CAIRO - The FBI is reaching out to the Muslim minority to help combat radicalization and extremism, despite recent controversies about surveillance on American Muslims.
"The FBI understands the importance of having strong relationships with all communities," Lindsay Godwin of the FBI's Washington Field Office told WTOP radio.
"We gain a better understanding of their perspectives on radicalization and recruitment and are able to enlist their support in deterring recruitment and the spread of radicalization messages.
Muslim leaders confirm that the FBI was reaching out to American Muslims to join its ranks.
"The FBI has also reached out to the American-Muslim community, just like they reach out to all Americans, to look at career choices in the FBI," said Rizwan Jaka, president of the All Dulles Area Muslim Society.
"They've had tables providing brochures about careers in the FBI at the ADAMS Center mosque during Ramadan.
"Muslim FBI agents have come to speak to the Muslim community," he said.
Relations between Muslims and the FBI have been strained in recent years over the bureau's tactic of sending informants into mosques.
American Muslims, estimated at between six to eight million, have long complained about FBI agents questioning them about attending mosques and imams' sermons.
The FBI's tactic of using anti-Islam materials in training its agents has also added to the tension.
In 2009, Muslim groups threatened to suspend all contacts with the FBI over sending informants into mosques.
Muslim leaders opine that improving relations with the FBI would help clear misconceptions about the minority.
"Law enforcement understands 'This is a Muslim, and then this is a criminal, a terrorist,'" Jaka said.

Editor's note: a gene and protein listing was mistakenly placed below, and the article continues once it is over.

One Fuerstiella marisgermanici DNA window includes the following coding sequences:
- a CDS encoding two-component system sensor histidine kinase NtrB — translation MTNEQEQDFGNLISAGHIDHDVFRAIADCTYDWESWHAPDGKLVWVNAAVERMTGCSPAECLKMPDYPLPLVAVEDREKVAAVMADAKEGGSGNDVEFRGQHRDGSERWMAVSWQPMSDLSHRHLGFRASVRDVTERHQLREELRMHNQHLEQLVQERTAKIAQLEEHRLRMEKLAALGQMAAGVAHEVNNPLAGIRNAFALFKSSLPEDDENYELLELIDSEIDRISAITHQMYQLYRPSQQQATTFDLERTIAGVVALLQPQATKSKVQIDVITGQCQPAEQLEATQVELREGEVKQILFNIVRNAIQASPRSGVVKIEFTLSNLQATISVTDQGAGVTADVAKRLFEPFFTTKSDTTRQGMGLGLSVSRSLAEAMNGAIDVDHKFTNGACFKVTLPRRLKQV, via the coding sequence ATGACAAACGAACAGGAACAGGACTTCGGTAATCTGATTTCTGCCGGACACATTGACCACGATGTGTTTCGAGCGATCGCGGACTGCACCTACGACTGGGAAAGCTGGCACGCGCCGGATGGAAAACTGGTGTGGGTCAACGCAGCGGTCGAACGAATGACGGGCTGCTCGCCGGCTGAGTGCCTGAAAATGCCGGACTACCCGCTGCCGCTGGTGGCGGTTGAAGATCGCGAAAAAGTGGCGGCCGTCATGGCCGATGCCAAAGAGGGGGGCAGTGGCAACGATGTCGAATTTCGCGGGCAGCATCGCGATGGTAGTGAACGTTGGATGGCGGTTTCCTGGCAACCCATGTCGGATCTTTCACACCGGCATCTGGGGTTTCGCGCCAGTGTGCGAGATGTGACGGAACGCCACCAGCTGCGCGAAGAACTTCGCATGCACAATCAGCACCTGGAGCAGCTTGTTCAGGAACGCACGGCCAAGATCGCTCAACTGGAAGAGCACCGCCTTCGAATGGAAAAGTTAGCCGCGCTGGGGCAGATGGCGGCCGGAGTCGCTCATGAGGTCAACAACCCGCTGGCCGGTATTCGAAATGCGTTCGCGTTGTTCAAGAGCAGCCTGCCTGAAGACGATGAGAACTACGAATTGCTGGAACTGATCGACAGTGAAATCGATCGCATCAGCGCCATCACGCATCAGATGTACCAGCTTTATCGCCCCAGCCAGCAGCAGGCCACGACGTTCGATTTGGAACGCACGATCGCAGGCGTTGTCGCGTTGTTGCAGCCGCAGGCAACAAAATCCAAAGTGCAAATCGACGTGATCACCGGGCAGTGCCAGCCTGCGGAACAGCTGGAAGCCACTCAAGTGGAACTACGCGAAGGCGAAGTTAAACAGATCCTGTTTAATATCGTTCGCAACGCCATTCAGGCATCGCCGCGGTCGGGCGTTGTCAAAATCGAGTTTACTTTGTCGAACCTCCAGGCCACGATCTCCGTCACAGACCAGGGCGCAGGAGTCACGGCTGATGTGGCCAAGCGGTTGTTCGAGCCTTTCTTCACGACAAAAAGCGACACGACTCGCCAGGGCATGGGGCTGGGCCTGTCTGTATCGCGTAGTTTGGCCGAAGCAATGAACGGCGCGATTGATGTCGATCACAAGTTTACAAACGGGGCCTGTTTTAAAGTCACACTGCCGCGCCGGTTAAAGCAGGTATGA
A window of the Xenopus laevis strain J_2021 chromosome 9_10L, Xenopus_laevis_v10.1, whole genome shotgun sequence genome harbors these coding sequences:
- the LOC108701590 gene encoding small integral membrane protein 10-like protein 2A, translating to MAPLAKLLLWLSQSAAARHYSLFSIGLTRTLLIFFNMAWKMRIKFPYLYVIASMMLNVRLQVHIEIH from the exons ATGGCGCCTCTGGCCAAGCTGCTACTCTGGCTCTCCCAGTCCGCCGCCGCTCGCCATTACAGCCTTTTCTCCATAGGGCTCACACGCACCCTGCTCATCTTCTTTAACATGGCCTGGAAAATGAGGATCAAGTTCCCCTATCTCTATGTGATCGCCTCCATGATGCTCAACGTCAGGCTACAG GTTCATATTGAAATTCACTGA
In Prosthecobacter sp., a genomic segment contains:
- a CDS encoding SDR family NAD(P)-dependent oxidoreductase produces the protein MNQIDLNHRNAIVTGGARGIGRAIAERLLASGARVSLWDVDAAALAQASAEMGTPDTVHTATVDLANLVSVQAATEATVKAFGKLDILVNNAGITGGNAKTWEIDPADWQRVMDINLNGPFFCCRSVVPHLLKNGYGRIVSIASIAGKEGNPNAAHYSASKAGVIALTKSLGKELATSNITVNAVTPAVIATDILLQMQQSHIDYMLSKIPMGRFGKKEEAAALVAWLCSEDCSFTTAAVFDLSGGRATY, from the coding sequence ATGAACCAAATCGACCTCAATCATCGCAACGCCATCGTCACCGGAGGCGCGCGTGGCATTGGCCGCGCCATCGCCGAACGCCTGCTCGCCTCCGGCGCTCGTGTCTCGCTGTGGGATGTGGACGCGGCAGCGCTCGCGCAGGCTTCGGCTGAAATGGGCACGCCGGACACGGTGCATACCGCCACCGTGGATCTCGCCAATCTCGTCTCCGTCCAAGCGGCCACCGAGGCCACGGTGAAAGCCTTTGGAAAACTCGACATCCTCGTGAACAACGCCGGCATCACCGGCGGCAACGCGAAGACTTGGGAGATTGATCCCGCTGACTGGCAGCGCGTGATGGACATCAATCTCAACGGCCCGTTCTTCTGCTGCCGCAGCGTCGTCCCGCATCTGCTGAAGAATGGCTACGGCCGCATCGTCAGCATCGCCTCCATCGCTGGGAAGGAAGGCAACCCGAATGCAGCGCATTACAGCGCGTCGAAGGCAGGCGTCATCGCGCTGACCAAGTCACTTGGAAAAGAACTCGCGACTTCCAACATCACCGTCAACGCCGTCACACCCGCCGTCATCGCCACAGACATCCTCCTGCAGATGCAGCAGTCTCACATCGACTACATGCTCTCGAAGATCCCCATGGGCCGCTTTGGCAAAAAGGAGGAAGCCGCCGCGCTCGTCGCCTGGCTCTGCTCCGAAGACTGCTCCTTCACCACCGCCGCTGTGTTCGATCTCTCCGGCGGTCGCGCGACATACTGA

"You want to be able to distinguish between religiosity and criminal behavior."
Godwin, of the FBI's Washington Field Office, insists that the bureau does not target individuals based on their religious beliefs.
"The FBI does not investigate individuals absent specific information that they are committing crimes or pose a threat to national security," she said.
"Our internal guidelines expressly prohibit this conduct as well as such tactics to recruit informants."
Police tactics of targeting Muslims have sparked a new controversy this month after revelations that the New York Police have spied on Muslim students on campus.
According to the Associated Press, the police talked with local authorities about professors 300 miles away in Buffalo and even sent an undercover agent on a whitewater rafting trip, where he recorded students' names and how many times they prayed.
The controversy followed revelations that the New York Police sent out undercover agents to spy on Muslim communities.Since 9/11, US Muslims have become sensitized to an erosion of their civil rights, with a prevailing belief that America was stigmatizing their faith.